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I was given a question on a recent test that asked me the following:

A sphere is allowed to roll down a smooth inclined plane (No Friction), as it rolls down does its velocity remain constant, and does its angular velocity remain constant?

Now obviously I answered that both the velocity and angular velocity increase as the sphere rolls down the ramp, but I was marked wrong, my teacher said that the angular velocity doesn't increase and remains constant, because there isn't a torque acting on the sphere, but the velocity does increase.

Now here's my question, even if there wasn't a torque acting on the sphere, the velocity was still increasing, and since $v=r\omega$, and $r$ stays constant shouldn't increasing $v$ also increase $\omega$.

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  • $\begingroup$ Did you mean "and $r$ stays constant shouldn't increasing $v$ also increase $\omega$?" $\endgroup$ – user191954 Dec 3 '18 at 12:03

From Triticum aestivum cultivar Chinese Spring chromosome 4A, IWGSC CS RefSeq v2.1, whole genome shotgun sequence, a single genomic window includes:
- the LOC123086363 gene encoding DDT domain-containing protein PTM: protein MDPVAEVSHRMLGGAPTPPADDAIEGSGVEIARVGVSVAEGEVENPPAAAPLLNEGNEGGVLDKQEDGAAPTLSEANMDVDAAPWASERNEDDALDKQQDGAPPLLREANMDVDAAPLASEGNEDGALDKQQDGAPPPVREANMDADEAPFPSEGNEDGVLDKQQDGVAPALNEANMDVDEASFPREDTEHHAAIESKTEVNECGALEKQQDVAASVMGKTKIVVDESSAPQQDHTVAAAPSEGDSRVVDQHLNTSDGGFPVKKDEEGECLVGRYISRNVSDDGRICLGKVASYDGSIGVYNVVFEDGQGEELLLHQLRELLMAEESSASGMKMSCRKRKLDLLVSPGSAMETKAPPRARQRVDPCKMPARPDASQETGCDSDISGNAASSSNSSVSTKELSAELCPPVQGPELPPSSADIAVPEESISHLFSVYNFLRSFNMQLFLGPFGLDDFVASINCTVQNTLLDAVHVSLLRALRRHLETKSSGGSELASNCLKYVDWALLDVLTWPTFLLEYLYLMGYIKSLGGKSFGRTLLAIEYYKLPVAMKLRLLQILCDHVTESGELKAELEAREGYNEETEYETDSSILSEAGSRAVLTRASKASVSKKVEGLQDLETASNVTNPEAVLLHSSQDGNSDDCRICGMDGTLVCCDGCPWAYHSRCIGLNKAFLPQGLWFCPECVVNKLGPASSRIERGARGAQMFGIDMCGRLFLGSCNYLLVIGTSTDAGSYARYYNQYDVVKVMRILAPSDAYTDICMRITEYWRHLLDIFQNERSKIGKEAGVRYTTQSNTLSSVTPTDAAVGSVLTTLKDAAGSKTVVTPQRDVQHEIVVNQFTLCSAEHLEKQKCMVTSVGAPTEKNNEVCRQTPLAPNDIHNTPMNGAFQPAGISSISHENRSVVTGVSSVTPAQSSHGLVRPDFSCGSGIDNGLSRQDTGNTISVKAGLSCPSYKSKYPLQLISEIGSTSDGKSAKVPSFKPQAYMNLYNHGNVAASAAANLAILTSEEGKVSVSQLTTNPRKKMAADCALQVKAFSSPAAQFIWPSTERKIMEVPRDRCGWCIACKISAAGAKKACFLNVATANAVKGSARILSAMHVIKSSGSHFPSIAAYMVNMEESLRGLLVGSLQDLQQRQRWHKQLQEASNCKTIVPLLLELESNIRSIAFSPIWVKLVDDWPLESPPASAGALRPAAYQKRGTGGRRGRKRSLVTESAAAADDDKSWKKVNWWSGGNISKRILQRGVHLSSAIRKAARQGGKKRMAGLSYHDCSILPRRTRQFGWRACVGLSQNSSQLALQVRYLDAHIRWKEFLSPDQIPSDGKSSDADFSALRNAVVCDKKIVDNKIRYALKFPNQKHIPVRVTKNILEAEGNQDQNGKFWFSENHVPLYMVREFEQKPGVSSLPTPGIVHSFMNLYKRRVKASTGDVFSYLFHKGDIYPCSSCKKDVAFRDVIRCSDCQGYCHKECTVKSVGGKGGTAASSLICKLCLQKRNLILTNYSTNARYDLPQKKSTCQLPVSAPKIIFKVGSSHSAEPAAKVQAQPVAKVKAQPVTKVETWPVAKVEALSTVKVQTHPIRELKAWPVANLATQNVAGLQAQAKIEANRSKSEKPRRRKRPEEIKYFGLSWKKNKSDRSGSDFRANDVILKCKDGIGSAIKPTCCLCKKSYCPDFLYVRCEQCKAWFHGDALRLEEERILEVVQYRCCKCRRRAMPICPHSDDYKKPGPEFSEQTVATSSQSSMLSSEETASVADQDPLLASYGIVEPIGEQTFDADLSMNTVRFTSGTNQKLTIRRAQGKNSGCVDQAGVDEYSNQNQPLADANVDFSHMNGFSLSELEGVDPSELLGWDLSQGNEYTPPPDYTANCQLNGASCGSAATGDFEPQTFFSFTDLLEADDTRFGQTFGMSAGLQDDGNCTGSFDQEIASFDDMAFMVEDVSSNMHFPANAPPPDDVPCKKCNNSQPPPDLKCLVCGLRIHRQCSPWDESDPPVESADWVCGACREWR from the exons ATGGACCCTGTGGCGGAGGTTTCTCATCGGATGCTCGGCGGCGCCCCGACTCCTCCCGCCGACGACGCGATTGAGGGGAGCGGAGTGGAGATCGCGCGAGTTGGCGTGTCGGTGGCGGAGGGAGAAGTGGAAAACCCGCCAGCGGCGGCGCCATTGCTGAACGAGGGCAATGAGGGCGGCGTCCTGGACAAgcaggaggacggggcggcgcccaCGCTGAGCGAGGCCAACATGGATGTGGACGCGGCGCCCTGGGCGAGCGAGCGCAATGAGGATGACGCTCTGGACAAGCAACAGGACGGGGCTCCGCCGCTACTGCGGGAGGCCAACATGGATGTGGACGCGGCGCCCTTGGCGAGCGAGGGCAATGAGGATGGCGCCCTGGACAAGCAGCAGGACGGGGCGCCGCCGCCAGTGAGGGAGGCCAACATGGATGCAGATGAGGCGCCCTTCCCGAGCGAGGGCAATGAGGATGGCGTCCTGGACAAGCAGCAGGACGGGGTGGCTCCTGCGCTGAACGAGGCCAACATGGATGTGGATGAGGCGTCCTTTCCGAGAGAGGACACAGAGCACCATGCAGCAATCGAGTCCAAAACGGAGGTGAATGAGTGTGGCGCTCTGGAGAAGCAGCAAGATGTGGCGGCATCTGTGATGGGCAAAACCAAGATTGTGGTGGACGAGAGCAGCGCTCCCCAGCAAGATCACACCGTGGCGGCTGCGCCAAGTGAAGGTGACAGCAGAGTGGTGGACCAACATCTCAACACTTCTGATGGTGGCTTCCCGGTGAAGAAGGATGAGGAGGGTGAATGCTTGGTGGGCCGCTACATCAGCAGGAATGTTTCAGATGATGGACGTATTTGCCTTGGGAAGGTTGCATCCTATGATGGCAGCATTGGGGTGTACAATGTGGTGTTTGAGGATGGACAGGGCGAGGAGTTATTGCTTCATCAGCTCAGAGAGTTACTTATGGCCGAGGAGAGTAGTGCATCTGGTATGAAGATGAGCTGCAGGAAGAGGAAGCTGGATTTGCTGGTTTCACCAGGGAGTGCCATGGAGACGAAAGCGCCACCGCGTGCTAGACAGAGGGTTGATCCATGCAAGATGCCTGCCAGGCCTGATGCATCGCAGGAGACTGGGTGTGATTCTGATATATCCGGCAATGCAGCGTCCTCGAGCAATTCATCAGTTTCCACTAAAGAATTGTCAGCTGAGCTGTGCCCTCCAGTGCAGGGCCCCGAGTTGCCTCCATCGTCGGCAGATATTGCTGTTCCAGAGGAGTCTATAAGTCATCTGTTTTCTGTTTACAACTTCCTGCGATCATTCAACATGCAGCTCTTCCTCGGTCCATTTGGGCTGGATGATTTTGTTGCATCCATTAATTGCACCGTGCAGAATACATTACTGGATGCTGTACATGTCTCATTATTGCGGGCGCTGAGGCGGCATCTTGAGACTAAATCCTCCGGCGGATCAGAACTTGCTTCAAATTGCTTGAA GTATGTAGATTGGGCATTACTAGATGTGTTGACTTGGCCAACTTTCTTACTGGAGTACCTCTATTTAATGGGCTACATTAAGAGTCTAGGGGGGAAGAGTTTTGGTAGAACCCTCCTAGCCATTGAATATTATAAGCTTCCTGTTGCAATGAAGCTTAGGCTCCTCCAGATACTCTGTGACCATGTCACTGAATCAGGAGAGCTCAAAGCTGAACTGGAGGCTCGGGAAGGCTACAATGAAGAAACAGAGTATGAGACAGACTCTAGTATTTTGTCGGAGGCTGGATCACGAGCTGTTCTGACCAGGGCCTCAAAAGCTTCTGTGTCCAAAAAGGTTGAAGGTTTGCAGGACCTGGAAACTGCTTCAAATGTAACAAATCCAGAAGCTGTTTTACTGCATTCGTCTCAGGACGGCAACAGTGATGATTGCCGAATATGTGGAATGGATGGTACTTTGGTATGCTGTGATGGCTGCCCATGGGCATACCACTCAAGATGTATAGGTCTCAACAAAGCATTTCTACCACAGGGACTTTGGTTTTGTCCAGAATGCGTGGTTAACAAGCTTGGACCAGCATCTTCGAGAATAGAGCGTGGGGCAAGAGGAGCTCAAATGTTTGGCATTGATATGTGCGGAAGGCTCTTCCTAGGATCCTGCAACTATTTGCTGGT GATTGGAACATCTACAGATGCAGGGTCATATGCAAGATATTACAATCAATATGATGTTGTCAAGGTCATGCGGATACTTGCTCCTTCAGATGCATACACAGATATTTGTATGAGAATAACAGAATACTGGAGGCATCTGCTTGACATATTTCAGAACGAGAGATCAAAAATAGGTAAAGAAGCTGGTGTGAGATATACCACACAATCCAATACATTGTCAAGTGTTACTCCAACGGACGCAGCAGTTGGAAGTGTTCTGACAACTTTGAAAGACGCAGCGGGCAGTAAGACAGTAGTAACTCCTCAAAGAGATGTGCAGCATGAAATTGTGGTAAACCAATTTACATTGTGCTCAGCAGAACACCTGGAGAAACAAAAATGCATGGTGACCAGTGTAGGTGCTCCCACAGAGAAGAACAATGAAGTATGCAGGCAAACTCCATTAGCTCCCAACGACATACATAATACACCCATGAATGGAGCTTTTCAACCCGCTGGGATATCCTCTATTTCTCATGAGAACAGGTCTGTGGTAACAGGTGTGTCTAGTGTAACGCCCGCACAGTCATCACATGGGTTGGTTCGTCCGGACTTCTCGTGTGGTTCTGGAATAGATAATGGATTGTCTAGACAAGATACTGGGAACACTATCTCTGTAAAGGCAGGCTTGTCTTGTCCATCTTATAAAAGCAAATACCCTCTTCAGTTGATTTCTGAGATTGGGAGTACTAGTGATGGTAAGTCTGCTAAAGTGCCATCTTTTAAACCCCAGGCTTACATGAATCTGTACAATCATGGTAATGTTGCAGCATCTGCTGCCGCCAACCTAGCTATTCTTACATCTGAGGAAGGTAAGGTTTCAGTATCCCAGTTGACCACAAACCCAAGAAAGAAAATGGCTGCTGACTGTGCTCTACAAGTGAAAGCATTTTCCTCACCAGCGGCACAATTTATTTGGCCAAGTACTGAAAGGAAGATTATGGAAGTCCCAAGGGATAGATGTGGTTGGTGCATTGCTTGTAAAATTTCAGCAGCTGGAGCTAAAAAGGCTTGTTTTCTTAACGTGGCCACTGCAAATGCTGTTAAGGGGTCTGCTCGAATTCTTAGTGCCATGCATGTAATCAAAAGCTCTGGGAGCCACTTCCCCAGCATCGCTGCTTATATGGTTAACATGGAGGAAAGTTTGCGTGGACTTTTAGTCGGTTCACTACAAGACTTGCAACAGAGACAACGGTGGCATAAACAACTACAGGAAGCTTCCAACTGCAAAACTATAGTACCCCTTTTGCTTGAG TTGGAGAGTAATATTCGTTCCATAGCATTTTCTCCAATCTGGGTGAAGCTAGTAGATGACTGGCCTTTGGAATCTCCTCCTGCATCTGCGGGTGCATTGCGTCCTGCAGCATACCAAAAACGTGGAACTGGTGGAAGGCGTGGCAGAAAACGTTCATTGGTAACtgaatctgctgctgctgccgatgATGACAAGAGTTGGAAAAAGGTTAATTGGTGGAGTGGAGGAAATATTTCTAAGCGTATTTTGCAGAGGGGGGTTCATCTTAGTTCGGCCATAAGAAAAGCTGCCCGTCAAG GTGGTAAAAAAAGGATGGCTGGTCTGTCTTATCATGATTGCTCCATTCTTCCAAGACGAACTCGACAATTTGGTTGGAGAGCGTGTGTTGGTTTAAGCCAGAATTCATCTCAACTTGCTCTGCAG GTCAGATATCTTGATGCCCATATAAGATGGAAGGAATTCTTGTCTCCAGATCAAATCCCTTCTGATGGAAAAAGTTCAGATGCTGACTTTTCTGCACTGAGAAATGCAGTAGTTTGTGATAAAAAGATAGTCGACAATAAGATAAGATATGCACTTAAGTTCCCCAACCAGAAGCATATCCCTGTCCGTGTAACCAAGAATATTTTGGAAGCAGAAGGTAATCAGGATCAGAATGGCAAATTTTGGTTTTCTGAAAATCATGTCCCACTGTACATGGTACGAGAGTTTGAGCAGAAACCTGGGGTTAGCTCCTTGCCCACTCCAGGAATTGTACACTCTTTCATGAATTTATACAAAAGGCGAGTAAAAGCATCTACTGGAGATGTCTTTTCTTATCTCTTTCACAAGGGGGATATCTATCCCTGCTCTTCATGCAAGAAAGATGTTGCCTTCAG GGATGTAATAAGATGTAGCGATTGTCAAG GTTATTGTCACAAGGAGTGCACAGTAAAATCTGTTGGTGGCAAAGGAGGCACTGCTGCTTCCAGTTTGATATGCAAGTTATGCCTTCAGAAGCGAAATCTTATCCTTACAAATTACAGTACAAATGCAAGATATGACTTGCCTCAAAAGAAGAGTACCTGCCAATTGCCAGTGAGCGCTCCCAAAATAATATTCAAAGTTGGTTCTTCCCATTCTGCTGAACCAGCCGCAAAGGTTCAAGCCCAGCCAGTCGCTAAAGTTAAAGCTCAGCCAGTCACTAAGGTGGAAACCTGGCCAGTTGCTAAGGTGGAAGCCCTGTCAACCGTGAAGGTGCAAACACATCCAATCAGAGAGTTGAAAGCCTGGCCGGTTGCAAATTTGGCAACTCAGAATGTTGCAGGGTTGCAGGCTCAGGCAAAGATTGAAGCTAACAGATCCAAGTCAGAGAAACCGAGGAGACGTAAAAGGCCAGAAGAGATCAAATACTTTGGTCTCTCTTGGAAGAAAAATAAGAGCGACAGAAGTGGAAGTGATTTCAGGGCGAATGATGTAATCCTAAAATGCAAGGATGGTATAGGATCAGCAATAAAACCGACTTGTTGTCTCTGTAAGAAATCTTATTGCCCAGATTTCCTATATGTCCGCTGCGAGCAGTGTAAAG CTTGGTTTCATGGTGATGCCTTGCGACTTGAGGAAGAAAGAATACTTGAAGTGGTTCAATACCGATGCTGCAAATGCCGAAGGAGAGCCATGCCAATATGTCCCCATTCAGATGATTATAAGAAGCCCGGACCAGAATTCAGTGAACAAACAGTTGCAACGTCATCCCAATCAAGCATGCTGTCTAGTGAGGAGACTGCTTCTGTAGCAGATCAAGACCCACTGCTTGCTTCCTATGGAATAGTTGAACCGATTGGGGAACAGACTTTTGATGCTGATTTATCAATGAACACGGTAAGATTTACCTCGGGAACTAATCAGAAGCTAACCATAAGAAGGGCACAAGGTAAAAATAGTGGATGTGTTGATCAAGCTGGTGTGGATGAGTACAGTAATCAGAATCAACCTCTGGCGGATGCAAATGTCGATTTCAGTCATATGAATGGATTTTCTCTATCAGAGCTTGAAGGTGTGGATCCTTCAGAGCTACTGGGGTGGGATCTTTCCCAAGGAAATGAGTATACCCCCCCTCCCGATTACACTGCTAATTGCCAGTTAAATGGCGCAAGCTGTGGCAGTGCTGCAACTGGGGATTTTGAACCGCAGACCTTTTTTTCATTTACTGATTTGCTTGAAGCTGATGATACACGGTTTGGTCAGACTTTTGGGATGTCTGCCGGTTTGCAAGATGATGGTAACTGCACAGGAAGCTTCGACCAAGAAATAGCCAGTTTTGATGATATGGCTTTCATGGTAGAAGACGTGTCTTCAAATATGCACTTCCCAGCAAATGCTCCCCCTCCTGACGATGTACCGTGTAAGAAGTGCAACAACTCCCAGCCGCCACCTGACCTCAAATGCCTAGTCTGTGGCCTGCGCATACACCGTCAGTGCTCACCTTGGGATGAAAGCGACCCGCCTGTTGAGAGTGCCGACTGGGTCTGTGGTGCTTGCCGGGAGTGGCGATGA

• $\begingroup$ Your problem lies in the last sentence. Which $v$ do you mean? $\endgroup$ – user197851 Dec 3 '18 at 12:04
  • $\begingroup$ I mean the $v$ with which the sphere rolls down the plane. $\endgroup$ – Kosh Rai Dec 3 '18 at 12:14
  • $\begingroup$ Yes, it was supposed to be " shouldn't increasing v also increase ω?" $\endgroup$ – Kosh Rai Dec 3 '18 at 12:15
  • $\begingroup$ But the formula $v=r\omega$ does not involve the speed with which the sphere is moving. It refers to a different $v$. Remember, in your case, there is no friction. (Also perhaps the word "rolls" is misleading, and the word "slides" would be more accurate.) $\endgroup$ – user197851 Dec 3 '18 at 12:29
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A sphere is allowed to roll down a smooth inclined plane (No Friction), as it rolls down does its velocity remain constant, and does its angular velocity remain constant?

We wouldn't normally refer to the sphere as "rolling" when there's no friction acting on it. "Sliding" (or "slipping") is the preferred term in that situation.

Now here's my question, even if there wasn't a torque acting on the sphere, the velocity was still increasing, and since $v=rω$, and $r$ stays constant shouldn't increasing $v$ also increase $ω$.

As the sphere slides down the incline, its velocity $v$ increases due to the Earth's gravitational acceleration.

However, without friction (and thus without torque) $\omega$ remains constant. $v=rω$ only applies for rolling without sliding, where there is enough friction to prevent sliding altogether.

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